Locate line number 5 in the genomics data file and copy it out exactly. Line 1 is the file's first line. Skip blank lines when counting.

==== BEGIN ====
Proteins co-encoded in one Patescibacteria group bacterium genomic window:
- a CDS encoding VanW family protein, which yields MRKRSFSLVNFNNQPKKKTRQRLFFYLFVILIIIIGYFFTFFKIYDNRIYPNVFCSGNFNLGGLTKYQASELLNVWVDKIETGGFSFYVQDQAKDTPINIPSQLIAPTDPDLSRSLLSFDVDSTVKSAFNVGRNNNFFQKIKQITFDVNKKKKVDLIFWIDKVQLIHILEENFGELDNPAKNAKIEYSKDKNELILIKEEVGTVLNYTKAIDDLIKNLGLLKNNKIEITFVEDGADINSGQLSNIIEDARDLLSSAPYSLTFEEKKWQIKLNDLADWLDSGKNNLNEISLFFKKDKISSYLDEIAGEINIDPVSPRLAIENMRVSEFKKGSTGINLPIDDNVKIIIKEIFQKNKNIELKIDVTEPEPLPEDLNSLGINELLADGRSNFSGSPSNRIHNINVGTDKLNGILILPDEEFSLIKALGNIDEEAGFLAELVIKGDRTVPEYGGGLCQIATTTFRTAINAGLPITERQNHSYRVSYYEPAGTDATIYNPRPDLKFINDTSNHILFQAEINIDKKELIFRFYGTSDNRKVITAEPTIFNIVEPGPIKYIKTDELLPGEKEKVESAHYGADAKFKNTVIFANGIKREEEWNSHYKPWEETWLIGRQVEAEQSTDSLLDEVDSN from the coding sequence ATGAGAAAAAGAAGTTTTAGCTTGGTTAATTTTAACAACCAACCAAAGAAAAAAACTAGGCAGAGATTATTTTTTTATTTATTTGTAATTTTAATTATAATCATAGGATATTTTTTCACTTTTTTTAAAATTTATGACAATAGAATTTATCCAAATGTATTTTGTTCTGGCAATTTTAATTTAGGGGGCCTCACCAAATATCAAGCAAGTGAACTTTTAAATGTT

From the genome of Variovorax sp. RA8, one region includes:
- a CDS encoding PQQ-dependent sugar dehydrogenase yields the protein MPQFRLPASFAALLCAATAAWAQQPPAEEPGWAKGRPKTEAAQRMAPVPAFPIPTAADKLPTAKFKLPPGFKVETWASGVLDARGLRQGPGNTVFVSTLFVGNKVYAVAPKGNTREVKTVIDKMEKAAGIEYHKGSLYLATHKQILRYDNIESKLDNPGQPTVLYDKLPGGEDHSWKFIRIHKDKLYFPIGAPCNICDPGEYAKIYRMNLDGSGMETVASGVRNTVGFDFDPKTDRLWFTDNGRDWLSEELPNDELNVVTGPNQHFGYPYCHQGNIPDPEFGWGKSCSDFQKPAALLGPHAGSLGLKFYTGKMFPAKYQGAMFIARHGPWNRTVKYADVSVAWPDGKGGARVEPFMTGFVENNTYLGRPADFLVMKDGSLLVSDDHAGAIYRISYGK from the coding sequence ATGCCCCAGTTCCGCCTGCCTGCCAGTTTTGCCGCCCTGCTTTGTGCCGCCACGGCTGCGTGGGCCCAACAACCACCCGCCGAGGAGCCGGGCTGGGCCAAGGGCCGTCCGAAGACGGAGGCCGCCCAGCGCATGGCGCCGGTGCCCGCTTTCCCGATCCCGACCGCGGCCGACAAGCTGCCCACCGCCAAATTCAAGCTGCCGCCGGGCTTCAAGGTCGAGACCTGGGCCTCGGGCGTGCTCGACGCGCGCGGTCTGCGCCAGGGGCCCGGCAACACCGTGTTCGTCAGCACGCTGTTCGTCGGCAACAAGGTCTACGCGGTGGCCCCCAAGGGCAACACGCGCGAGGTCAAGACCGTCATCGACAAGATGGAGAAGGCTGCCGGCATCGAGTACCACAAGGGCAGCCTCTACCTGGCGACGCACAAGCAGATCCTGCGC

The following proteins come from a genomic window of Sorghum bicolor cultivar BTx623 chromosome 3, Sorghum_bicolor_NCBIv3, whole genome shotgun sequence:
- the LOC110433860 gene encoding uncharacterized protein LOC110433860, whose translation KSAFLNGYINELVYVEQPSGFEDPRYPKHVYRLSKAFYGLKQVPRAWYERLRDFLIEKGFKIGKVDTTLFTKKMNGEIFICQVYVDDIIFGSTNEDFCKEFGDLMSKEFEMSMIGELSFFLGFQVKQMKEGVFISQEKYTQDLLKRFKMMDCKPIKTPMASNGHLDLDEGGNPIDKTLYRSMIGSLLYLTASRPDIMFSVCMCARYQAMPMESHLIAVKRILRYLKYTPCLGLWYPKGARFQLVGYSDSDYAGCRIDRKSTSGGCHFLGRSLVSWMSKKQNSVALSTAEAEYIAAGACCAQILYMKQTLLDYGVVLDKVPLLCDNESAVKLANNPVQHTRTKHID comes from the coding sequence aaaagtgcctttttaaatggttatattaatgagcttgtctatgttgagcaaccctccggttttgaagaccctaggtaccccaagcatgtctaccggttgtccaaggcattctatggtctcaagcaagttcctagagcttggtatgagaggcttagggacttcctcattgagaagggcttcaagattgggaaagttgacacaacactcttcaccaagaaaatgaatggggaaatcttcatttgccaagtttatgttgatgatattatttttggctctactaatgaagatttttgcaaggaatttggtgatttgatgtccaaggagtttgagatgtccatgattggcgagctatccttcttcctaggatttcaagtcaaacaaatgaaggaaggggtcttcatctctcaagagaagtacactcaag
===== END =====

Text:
The following proteins come from a genomic window of Sorghum bicolor cultivar BTx623 chromosome 3, Sorghum_bicolor_NCBIv3, whole genome shotgun sequence: